The organ is essentially a concert organ, as distinct from a church organ. It remains today entirely as intended by its builder. It is ideal for the authentic performance of the late 19th century recital repertoire (a subject of increasing interest to organ musicologists). It has been said of the organ that, ‘This organ is of the utmost importance… It is one of the few British instruments of its period remaining unaltered… Its significance is at an international level’.
The connoisseur of organ music would describe it as a concert organ of romantic character. It is typical of all that was best in late 19th-century organ design.
The tonal scheme reflects the mid-Victorian influence of French and German innovation, confidently integrated within a fundamentally British tonal structure. The burgeoning, turn-of-the century fashion for the alternative organ or anti-organ (assiduously promoted by the indefatigable Robert Hope Jones) has no place here.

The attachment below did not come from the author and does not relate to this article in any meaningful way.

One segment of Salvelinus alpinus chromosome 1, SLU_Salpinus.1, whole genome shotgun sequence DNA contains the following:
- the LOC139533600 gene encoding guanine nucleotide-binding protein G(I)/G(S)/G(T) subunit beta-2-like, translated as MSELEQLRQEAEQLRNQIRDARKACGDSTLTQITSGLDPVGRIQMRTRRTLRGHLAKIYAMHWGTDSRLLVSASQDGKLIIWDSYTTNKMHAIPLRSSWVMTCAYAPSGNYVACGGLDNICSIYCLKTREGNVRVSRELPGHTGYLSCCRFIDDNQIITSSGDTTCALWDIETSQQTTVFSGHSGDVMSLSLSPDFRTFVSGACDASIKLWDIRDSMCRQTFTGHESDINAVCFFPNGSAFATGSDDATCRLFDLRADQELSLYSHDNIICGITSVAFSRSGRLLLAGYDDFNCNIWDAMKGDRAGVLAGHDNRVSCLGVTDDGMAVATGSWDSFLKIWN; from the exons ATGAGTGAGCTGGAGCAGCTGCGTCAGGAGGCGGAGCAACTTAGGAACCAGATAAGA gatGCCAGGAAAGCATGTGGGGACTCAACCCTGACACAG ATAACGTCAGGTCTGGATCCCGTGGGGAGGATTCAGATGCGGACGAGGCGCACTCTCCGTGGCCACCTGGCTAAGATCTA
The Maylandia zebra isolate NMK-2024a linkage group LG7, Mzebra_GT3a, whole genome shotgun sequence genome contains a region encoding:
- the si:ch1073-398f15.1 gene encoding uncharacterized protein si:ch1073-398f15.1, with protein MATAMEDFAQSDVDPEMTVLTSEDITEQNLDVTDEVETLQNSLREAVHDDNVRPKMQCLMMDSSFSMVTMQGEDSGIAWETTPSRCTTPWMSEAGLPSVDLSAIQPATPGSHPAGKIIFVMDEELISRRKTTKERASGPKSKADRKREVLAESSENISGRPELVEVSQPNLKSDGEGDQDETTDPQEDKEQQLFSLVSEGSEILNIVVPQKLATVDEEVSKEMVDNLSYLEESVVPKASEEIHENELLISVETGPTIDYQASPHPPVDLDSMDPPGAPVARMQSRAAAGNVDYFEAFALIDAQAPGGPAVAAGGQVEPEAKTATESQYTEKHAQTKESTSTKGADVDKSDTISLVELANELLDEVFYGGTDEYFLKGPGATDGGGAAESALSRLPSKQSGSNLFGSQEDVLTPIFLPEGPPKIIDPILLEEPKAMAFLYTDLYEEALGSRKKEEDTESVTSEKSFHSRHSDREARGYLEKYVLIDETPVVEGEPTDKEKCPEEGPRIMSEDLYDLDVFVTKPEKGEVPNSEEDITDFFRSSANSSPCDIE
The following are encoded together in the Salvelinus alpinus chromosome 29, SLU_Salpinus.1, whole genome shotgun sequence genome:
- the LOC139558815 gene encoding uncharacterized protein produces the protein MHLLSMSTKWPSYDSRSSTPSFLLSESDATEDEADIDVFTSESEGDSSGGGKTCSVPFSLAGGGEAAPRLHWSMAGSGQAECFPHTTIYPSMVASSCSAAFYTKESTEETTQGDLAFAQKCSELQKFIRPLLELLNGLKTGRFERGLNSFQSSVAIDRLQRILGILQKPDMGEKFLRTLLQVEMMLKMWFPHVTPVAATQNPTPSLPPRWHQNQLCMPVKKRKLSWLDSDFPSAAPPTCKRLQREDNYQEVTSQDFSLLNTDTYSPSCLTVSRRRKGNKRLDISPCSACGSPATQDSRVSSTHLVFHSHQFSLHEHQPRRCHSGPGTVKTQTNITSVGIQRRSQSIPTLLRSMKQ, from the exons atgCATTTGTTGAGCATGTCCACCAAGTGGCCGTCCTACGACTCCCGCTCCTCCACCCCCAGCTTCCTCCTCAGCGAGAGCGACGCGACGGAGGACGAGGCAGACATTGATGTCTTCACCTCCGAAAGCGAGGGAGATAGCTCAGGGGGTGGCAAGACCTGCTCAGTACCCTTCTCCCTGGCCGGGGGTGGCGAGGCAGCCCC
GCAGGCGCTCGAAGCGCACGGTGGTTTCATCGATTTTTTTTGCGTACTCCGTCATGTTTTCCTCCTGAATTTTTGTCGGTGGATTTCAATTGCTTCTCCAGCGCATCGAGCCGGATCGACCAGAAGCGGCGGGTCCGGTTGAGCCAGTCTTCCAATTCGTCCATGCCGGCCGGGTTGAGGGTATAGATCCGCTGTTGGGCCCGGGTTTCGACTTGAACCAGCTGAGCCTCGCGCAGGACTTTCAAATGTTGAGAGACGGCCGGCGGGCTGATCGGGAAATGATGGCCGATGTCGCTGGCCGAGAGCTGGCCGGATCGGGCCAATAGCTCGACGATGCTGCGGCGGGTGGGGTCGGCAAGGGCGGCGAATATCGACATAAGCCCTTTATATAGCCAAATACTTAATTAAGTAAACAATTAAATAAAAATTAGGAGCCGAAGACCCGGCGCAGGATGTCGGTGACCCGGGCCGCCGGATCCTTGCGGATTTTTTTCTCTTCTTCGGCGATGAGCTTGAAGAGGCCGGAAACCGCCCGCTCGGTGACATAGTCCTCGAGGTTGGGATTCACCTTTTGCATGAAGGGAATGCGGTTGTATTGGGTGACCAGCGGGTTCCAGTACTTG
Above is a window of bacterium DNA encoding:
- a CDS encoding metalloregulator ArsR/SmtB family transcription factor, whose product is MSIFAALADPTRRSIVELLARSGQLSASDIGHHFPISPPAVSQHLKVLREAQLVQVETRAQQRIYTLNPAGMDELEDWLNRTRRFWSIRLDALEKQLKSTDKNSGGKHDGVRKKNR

Pipe organs are complex instruments. The Kelvingrove Organ is of the most substantial construction in its tonal provision. It is extremely comprehensive. The organ ranks as one of the foremost instruments of its type in this country. There are eight separate regulator-reservoirs (bellows). From the three manual and pedal console, forty-eight speaking stops control a total of 2,889 pipes by pneumatic movements via tubular transmission.
Tonal effects range '...from the whisper of the Choir Dulciana and the Swell Rohr Flöte stops, the beauty of the Oboe, Clarionet and Vox Humana, the majesty of the Great Diapason chorus, to the sheer brilliance of the Tuba stops and of the Pedal Bombard and Trumpet stops’.